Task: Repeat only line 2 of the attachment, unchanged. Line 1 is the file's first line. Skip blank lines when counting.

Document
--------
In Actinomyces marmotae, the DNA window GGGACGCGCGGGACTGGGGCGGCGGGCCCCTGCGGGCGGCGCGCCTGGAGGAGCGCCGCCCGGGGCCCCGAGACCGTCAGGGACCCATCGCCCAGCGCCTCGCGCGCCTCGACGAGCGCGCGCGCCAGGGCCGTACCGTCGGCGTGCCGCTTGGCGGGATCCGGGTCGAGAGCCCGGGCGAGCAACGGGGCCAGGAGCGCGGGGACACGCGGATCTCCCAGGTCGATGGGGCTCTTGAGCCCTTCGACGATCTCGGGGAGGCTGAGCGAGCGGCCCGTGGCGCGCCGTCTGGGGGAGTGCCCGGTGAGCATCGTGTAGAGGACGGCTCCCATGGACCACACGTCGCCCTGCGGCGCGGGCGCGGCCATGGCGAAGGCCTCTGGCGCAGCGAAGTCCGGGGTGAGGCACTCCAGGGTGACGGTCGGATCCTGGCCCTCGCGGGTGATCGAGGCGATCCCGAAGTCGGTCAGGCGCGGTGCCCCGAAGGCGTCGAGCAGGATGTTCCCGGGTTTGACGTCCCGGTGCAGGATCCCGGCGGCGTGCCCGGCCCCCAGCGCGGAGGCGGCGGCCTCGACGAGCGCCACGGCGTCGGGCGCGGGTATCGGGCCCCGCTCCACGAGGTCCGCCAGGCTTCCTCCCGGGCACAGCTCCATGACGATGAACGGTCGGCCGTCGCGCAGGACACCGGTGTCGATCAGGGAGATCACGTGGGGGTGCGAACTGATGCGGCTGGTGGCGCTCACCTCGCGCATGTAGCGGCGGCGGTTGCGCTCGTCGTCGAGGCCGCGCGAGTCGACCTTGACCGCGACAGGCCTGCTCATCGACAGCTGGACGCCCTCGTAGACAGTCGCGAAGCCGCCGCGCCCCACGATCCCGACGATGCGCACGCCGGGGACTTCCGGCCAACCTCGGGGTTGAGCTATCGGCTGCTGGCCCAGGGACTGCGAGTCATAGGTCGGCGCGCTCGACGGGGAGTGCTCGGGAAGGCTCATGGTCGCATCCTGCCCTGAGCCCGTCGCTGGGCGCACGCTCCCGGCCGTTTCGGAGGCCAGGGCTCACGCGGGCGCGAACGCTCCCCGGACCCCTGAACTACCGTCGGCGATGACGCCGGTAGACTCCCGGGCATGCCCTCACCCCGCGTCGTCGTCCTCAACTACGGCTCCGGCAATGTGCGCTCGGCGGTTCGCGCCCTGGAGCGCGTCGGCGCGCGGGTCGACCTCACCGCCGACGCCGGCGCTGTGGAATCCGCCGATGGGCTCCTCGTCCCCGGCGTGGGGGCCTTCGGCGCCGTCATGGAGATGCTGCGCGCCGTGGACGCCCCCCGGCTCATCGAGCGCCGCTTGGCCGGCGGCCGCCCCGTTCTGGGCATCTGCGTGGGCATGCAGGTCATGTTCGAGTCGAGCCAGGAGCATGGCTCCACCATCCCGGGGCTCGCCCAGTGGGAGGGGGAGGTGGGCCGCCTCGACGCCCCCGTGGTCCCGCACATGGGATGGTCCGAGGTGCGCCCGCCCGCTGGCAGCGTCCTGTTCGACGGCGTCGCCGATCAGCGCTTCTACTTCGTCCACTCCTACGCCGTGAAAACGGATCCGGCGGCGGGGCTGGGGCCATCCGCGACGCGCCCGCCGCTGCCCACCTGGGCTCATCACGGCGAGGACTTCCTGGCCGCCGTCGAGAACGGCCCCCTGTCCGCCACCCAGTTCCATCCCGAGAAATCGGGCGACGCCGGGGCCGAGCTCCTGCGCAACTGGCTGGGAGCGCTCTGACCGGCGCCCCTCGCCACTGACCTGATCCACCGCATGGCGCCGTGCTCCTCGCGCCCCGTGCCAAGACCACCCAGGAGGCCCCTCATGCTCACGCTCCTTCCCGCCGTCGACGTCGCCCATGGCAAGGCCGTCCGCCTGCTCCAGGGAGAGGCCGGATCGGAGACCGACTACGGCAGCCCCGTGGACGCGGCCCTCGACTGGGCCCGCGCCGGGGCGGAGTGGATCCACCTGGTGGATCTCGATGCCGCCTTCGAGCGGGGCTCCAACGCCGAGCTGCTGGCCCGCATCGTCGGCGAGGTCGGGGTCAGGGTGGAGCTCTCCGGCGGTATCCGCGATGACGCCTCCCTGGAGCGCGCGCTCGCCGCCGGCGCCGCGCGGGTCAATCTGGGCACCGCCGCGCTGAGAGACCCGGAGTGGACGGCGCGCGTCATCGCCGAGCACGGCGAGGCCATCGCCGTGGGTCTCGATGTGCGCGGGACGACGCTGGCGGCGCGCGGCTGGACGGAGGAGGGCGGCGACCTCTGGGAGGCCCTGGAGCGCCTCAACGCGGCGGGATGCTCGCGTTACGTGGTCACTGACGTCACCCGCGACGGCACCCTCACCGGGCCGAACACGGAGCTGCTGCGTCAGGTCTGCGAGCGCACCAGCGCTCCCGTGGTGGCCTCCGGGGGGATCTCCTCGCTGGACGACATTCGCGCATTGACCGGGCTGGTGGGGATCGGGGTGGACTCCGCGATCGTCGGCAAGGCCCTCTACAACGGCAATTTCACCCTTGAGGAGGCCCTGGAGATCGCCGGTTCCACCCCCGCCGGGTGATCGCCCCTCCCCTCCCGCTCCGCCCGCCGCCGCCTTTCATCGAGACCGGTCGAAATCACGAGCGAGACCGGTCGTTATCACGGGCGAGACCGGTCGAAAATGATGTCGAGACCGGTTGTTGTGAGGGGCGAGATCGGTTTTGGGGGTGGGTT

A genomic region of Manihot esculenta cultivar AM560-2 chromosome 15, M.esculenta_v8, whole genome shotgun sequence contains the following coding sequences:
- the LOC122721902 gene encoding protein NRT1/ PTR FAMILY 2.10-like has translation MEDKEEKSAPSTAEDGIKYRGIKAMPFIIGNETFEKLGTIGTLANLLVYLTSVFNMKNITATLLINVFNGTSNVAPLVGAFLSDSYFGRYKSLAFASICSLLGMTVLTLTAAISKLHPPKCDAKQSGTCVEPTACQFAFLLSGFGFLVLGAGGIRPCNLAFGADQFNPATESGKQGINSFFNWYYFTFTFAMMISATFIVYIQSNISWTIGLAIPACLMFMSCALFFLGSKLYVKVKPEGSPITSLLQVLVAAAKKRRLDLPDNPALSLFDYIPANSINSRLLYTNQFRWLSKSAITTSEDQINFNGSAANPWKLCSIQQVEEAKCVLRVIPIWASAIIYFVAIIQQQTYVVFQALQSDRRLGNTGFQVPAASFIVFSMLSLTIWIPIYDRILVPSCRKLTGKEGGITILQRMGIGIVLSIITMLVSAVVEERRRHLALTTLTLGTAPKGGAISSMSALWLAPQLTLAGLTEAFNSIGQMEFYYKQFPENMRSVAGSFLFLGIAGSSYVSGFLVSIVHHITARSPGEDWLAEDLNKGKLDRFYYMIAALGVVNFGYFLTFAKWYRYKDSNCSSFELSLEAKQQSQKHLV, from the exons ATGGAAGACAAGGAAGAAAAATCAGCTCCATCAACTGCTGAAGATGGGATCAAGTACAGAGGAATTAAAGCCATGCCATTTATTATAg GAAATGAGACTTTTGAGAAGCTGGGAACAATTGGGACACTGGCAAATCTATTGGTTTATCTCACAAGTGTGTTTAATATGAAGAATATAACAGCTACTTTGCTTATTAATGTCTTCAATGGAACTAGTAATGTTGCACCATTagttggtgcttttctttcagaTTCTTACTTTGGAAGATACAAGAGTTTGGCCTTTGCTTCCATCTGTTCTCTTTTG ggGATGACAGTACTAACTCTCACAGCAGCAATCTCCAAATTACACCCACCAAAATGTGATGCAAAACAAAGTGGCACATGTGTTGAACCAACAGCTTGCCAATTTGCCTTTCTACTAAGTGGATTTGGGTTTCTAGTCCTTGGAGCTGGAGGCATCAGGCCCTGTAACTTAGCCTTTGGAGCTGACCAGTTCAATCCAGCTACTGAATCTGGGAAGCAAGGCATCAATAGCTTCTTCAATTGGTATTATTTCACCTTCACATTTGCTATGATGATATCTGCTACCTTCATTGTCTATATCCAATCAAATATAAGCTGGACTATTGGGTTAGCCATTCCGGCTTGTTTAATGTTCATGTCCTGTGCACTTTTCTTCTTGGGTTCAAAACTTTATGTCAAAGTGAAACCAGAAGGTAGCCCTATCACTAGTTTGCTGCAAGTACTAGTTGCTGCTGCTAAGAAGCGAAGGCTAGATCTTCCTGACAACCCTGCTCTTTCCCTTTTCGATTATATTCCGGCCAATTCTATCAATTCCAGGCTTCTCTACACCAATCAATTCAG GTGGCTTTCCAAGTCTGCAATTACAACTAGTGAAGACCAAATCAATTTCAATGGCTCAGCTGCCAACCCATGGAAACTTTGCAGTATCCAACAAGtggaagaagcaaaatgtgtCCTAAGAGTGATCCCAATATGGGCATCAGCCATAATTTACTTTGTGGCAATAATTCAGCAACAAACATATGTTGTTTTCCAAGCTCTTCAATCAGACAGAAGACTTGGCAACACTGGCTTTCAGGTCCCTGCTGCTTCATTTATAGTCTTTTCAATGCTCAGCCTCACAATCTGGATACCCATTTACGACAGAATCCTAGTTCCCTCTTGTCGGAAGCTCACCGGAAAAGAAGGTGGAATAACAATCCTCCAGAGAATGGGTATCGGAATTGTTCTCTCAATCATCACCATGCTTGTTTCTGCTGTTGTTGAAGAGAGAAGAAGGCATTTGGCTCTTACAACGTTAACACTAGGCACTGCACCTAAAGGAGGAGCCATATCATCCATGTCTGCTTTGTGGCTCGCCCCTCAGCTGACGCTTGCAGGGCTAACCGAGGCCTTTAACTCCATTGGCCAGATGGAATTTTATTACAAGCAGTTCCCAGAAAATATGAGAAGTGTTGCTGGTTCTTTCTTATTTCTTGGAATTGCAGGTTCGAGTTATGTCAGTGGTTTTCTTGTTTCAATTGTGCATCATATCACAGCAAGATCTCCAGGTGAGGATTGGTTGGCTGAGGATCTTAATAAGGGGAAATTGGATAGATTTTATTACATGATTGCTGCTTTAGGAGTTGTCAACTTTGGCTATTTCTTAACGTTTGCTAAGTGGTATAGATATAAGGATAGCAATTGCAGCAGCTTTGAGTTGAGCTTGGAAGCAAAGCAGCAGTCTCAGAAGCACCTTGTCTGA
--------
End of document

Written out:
A genomic region of Manihot esculenta cultivar AM560-2 chromosome 15, M.esculenta_v8, whole genome shotgun sequence contains the following coding sequences: